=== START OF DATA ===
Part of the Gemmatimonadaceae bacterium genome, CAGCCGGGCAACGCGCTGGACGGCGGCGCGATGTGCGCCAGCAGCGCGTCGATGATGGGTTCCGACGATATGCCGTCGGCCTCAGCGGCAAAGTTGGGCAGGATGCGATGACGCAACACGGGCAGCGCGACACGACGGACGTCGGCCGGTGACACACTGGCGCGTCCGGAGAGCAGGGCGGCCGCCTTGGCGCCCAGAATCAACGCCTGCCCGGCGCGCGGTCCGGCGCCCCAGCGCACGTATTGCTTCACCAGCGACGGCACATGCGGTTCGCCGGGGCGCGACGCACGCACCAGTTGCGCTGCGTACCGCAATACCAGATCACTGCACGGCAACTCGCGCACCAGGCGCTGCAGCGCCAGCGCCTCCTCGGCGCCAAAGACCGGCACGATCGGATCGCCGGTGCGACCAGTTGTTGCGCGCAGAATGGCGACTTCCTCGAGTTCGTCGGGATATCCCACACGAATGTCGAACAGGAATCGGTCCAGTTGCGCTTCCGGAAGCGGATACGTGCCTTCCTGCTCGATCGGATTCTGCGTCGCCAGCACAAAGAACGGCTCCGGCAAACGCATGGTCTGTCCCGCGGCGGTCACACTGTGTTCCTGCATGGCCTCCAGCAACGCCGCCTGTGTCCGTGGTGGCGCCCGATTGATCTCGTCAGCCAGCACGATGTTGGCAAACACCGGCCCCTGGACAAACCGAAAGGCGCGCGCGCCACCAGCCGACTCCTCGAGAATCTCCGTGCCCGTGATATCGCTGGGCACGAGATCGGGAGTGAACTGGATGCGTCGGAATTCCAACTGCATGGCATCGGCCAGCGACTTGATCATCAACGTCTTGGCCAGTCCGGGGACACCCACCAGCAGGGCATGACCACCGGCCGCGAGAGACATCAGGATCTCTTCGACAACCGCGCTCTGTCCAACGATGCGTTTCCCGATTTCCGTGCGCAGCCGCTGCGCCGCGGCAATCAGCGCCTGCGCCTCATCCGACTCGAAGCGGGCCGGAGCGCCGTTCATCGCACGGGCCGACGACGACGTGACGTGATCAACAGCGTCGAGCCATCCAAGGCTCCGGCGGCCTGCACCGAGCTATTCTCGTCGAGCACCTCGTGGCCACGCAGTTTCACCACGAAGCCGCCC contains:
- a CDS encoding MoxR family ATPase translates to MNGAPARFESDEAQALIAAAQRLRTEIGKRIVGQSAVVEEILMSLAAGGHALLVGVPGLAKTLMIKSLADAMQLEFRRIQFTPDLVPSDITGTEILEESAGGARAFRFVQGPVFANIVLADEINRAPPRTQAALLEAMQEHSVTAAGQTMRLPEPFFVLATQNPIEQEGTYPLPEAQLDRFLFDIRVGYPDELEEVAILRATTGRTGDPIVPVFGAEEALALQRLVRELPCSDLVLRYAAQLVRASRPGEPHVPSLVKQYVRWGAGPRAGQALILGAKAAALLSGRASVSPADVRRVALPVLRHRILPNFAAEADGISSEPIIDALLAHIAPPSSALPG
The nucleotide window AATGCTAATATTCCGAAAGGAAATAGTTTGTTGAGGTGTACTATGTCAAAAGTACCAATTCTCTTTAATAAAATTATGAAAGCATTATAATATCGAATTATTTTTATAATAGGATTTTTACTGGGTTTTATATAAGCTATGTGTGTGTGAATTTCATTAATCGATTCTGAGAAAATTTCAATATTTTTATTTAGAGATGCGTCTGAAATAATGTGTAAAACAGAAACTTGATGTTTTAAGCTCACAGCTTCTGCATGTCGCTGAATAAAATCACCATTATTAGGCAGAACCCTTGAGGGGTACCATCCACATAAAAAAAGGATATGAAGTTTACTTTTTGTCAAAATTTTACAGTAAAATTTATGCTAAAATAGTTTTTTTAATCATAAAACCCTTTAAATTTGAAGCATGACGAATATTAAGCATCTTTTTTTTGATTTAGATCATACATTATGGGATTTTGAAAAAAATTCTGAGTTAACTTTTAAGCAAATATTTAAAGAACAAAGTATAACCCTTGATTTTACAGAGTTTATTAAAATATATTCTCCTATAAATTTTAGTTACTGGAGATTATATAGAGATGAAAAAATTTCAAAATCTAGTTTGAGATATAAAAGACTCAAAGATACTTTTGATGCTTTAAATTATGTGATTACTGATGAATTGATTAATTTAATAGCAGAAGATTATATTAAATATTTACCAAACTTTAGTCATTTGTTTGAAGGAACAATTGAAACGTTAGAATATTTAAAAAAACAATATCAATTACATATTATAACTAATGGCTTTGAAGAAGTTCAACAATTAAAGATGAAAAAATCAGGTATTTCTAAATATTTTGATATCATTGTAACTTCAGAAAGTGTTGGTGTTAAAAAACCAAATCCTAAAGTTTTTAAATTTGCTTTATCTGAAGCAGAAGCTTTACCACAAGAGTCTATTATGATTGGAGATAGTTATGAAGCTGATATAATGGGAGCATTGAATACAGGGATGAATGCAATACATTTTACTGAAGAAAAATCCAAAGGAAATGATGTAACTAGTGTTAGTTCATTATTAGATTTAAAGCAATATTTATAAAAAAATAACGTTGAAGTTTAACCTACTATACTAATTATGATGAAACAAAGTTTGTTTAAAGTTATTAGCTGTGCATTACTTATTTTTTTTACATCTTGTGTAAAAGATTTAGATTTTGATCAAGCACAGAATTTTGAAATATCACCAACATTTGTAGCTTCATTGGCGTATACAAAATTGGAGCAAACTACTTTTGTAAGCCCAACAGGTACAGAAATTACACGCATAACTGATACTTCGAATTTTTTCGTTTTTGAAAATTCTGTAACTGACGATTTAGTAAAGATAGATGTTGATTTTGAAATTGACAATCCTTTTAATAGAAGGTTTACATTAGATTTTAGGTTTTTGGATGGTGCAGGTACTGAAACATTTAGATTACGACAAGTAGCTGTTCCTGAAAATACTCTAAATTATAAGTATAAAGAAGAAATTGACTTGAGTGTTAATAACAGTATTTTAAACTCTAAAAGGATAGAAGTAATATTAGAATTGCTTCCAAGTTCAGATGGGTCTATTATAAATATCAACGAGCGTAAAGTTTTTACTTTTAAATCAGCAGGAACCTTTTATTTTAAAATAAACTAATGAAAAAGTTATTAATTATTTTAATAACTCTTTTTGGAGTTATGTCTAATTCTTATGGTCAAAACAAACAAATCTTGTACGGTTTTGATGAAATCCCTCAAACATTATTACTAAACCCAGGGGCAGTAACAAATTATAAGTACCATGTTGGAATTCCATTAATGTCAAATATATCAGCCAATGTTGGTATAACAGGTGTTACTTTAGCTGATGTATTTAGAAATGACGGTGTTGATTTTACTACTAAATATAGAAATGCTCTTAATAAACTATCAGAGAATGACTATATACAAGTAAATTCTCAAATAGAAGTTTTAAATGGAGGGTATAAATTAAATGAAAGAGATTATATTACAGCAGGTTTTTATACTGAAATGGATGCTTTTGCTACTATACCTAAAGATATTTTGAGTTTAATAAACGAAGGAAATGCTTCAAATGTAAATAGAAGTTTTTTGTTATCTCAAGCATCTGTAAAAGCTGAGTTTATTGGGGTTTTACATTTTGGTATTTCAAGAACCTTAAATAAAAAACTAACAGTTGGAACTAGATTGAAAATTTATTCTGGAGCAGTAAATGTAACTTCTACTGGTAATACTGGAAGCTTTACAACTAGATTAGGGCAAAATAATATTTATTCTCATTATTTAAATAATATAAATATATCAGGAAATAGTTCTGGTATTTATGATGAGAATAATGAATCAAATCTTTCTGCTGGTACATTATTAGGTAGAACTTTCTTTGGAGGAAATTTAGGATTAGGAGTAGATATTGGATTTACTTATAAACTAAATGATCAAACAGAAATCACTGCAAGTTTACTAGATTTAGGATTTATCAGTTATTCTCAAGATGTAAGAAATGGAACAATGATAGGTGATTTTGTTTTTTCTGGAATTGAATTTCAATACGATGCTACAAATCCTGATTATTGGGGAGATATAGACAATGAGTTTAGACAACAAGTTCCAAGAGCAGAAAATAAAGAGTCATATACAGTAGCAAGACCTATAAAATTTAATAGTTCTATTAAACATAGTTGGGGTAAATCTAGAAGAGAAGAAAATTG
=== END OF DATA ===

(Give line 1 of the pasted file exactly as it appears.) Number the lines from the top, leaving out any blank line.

Part of the Gemmatimonadaceae bacterium genome, CAGCCGGGCAACGCGCTGGACGGCGGCGCGATGTGCGCCAGCAGCGCGTCGATGATGGGTTCCGACGATATGCCGTCGGCCTCAGCGGCAAAGTTGGGCAGGATGCGATGACGCAACACGGGCAGCGCGACACGACGGACGTCGGCCGGTGACACACTGGCGCGTCCGGAGAGCAGGGCGGCCGCCTTGGCGCCCAGAATCAACGCCTGCCCGGCGCGCGGTCCGGCGCCCCAGCGCACGTATTGCTTCACCAGCGACGGCACATGCGGTTCGCCGGGGCGCGACGCACGCACCAGTTGCGCTGCGTACCGCAATACCAGATCACTGCACGGCAACTCGCGCACCAGGCGCTGCAGCGCCAGCGCCTCCTCGGCGCCAAAGACCGGCACGATCGGATCGCCGGTGCGACCAGTTGTTGCGCGCAGAATGGCGACTTCCTCGAGTTCGTCGGGATATCCCACACGAATGTCGAACAGGAATCGGTCCAGTTGCGCTTCCGGAAGCGGATACGTGCCTTCCTGCTCGATCGGATTCTGCGTCGCCAGCACAAAGAACGGCTCCGGCAAACGCATGGTCTGTCCCGCGGCGGTCACACTGTGTTCCTGCATGGCCTCCAGCAACGCCGCCTGTGTCCGTGGTGGCGCCCGATTGATCTCGTCAGCCAGCACGATGTTGGCAAACACCGGCCCCTGGACAAACCGAAAGGCGCGCGCGCCACCAGCCGACTCCTCGAGAATCTCCGTGCCCGTGATATCGCTGGGCACGAGATCGGGAGTGAACTGGATGCGTCGGAATTCCAACTGCATGGCATCGGCCAGCGACTTGATCATCAACGTCTTGGCCAGTCCGGGGACACCCACCAGCAGGGCATGACCACCGGCCGCGAGAGACATCAGGATCTCTTCGACAACCGCGCTCTGTCCAACGATGCGTTTCCCGATTTCCGTGCGCAGCCGCTGCGCCGCGGCAATCAGCGCCTGCGCCTCATCCGACTCGAAGCGGGCCGGAGCGCCGTTCATCGCACGGGCCGACGACGACGTGACGTGATCAACAGCGTCGAGCCATCCAAGGCTCCGGCGGCCTGCACCGAGCTATTCTCGTCGAGCACCTCGTGGCCACGCAGTTTCACCACGAAGCCGCCC contains: